She was out in her front yard the other day, trying to keep busy, pruning some sage bushes when a neighbor walked by and asked her how she was doing.

"The truth?" Marsha said, shielding her tear-filled eyes from the morning sun. "I'm having a rough time this week. It has been exactly four months..."

The neighbor looked concerned. "Are you seeing someone?" she asked. "A therapist? Are you taking an anti-depressant? Maybe that would help."

When Marsha told me about her encounter with her well-meaning neighbor, I shook my head. There are times when we simply need to feel our grief as part of the process of loss. It isn't something that a pill can do for us.

While therapy and psychotropic medications can be useful in certain circumstances, particularly with mental illnesses, there are times, during painful transitions in life, when one has to walk through the fire, endure the pain, grow through the process in order to heal. And the healing isn't complete. Life goes on, but it's never quite the same. The loss of a loved one leaves a scar on the soul, heartbreak that may become less intense over time, but that will always linger in moments of loneliness and longing.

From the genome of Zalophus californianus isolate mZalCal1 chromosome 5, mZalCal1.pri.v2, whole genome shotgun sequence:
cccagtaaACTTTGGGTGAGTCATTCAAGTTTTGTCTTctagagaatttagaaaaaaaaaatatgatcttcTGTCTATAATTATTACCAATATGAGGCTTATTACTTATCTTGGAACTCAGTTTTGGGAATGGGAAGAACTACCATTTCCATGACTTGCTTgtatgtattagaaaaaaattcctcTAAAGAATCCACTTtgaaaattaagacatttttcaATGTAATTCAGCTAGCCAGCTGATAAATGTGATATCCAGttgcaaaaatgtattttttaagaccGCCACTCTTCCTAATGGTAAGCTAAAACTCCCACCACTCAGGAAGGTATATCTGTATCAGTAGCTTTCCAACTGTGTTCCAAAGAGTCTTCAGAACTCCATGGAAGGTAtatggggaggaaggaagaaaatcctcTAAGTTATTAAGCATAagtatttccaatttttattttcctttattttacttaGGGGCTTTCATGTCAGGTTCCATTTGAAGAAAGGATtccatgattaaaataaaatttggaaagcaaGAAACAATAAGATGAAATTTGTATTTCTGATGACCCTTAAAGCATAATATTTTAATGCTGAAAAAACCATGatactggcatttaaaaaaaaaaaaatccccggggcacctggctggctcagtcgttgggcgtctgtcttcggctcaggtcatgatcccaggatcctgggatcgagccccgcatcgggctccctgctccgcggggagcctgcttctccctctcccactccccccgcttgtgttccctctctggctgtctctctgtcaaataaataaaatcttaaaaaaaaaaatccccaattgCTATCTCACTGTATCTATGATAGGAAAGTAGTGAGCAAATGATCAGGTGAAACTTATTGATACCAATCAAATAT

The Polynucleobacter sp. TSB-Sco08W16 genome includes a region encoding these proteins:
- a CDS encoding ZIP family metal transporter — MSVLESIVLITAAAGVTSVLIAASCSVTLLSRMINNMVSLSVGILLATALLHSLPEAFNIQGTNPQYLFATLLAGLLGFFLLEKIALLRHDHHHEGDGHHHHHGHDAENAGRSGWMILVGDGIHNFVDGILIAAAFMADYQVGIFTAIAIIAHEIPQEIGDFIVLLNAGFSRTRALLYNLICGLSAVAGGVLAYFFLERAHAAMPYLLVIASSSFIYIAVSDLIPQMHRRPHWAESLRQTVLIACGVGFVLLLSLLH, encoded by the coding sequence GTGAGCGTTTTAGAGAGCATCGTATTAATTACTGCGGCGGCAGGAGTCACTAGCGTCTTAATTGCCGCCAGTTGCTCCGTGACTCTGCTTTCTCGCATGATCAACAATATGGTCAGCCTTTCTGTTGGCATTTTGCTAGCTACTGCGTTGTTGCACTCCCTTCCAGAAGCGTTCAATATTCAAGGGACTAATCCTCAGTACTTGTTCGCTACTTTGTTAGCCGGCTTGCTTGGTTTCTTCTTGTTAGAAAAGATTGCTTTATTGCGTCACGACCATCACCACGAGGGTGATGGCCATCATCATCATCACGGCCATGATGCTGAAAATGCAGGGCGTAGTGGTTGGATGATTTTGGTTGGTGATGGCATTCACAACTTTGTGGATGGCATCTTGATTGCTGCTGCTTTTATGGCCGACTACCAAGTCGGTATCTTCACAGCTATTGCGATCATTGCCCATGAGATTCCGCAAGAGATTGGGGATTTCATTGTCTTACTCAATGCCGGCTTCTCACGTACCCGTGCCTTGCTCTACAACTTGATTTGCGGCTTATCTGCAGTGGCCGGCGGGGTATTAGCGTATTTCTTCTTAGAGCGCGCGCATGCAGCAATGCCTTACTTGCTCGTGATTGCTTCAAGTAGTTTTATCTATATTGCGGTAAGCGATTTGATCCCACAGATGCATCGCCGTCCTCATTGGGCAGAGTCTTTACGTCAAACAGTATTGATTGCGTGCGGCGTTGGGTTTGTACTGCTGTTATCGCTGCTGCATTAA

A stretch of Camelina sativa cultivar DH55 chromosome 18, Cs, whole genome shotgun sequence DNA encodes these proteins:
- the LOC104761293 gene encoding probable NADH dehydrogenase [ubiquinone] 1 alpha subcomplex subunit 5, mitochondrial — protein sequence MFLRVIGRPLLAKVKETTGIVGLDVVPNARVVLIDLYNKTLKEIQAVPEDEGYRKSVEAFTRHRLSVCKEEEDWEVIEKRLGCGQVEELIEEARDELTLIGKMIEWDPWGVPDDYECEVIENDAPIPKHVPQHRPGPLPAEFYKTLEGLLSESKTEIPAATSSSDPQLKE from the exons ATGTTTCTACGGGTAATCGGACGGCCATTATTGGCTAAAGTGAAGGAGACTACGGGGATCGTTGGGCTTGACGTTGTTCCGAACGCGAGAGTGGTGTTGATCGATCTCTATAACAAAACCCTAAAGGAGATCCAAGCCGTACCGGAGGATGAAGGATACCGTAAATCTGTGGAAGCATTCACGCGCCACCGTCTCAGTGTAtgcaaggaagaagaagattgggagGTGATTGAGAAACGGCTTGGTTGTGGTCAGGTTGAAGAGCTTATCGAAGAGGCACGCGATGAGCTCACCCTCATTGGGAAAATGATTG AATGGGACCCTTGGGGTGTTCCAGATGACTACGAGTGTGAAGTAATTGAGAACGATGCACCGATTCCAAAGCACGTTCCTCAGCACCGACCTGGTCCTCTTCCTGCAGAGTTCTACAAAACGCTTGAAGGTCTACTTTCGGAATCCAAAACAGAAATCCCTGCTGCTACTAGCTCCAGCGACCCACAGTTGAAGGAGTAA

When we see a relative or friend or neighbor experiencing a life-changing loss, how can we best help?

Just being there for the person is a good start. It has been fascinating to see people whom Marsha befriended in the past shy away from her now for a variety of reasons. Some explain that "I just don't know what to say..."